Courtesy of Lorey Sebastion
What is the price of soldiers just following orders?
This is the question at the heart of “Hostiles,” a new Western starring Christian Bale. Not content with simply telling the heroic story of men with questionable pasts, director Scott Cooper dives deep into the moral failures of the American cowboy, and it’s just a shame the story itself isn’t quite as innovative.
Bale stars as Captain Joseph Blocker, a seasoned army veteran with plans to retire. The film makes it clear very early on that Blocker has a history taking part in the slaughter of Native Americans, never allowing the viewer to see him as a clear-cut hero. It’s a bold choice, especially for a beloved genre full of John Waynes and Clint Eastwoods.
Due to Blocker’s knowledge of the prairieland in the heart of America, he’s assigned to escort the recently-freed Native American Chief Yellow Hawk (Wes Studi) back to his home in Montana. However, in an all-too-easy twist of fate, it is revealed that Yellow Hawk once led many of the Native Americans who fought against Blocker.
Different soldiers populate the periphery of “Hostiles,” each played by another recognizable actor, including Timothée Chalamet, Jesse Plemons and Stephen Lang. The movie has a pretty lazy setup, but it takes an interesting set of characters and injects them in this well-worn story. Blocker’s traveling party hosts progressive and prejudiced soldiers mixed with Natives, allowing the characters to have fascinating discussions along the way.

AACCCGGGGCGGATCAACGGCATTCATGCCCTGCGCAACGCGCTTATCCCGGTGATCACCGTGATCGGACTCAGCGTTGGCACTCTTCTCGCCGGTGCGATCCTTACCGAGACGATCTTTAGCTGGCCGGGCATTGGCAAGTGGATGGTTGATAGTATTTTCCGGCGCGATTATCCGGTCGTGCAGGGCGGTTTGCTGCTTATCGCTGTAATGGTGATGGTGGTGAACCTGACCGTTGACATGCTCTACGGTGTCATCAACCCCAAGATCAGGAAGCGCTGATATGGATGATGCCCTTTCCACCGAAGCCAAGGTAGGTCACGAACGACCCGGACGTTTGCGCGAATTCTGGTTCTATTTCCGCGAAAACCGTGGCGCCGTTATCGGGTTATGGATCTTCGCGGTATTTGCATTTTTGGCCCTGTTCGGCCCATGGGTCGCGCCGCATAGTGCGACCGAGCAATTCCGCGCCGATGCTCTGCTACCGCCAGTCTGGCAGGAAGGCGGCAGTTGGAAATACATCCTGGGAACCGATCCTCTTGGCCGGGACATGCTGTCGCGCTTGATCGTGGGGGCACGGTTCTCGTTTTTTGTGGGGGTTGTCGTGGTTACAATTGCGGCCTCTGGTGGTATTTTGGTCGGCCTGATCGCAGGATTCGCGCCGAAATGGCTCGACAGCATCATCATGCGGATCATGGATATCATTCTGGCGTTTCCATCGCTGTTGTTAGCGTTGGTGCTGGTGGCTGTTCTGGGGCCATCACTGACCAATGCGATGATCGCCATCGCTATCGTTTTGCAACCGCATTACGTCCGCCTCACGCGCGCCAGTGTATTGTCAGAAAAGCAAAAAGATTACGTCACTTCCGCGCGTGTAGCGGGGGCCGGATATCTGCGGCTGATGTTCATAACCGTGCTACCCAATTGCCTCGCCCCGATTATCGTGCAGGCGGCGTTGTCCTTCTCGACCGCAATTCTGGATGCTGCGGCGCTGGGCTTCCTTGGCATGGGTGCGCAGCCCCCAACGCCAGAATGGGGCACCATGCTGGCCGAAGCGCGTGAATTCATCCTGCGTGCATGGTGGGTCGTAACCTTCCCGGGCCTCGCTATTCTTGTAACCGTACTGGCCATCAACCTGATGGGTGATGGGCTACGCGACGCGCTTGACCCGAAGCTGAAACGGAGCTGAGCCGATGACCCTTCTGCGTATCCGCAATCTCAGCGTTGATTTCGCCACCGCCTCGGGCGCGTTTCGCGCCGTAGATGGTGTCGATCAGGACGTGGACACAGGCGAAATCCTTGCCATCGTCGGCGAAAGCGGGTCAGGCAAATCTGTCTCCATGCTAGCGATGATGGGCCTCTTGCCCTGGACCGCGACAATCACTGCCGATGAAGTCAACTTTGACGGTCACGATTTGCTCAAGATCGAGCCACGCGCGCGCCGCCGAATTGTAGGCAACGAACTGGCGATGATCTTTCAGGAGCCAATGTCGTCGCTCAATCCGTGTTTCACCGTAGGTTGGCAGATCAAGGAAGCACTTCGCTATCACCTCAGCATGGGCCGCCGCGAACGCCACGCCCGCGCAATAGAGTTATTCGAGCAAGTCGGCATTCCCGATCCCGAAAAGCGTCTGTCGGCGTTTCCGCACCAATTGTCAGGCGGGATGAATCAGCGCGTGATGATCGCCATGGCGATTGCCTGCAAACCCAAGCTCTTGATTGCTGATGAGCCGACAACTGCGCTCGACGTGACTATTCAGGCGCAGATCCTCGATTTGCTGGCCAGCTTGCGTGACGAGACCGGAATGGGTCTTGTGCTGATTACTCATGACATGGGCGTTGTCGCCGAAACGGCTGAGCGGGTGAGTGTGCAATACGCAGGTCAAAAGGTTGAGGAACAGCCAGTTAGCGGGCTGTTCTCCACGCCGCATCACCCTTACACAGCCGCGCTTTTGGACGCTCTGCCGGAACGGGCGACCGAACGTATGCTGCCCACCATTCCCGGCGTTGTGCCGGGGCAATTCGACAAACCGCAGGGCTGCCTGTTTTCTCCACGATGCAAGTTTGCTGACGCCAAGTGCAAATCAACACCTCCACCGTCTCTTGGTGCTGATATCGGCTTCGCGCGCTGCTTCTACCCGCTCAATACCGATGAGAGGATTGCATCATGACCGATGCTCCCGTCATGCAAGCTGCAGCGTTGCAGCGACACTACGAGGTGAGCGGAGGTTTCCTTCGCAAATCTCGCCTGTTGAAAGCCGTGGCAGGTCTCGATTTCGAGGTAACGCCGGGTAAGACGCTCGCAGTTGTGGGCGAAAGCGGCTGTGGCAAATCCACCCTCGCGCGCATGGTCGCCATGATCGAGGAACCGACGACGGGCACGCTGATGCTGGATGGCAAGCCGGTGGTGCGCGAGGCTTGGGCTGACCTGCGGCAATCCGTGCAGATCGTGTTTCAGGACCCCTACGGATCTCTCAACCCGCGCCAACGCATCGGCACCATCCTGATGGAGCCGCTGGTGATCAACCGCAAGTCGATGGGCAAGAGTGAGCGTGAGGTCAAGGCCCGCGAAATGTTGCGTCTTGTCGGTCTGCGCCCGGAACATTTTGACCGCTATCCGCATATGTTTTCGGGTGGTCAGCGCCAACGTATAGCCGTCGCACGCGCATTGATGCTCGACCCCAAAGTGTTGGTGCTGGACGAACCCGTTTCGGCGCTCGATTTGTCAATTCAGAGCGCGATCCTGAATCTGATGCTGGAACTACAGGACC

The group comes upon the ashes of a pioneer family’s house, recently burned down by an attacking group of Native Americans. The only member of the family left alive is the mother, played brilliantly by Rosamund Pike. With Pike’s character, Rosalie Quaid, Scott Cooper had the opportunity to forge a new kind of western hero, as her arc to this point closely matches that of John Wayne in “The Searchers.” Unfortunately, the only time Pike gets to branch out of her role as a grieving mother is when she plays a crying damsel in distress. The movie’s refusal to allow Quaid any agency is a particularly painful mistake that could have easily been rectified by a better filmmaker.
As the group’s journey continues, they encounter many obstacles, including treacherous mountains, war parties and racist military deserters. The only true action scene involves a surprise Comanche raid, but it’s a disappointing mess. The fighting itself is hard to follow, and Cooper never really takes advantage of potentially bold imagery, though for a moment it shows one Native American suffocating another by using the chains around his arms. It hints at how great
“Hostiles” could have been under the guidance of an adept director, but Cooper just pans right past this scene like it is any other.
The core of “Hostiles” comes from the moments when the characters just sit around and talk with one another, building upon the film’s strongest elements: its themes and characters. In one scene, Blocker argues with another soldier who calls out his hypocrisy — how could he indiscriminately murder Native Americans one day, but turn around and escort their chief to victory on another? Blocker admits that he was just doing his job, instantly drawing a comparison between these American soldiers and arguments by Nazis during the Nuremberg Trials. As he travels with a party of Native Americans, Blocker grows past his small-minded view of the world, and Christian Bale lends an authentic believability to the role. You can see the pain in his eyes when Blocker realizes what he’s done.
Scott Cooper’s “Hostiles” is nothing if not bold. It fails as an original, engaging story, but as a self-critical subversion of the Western genre, it shines.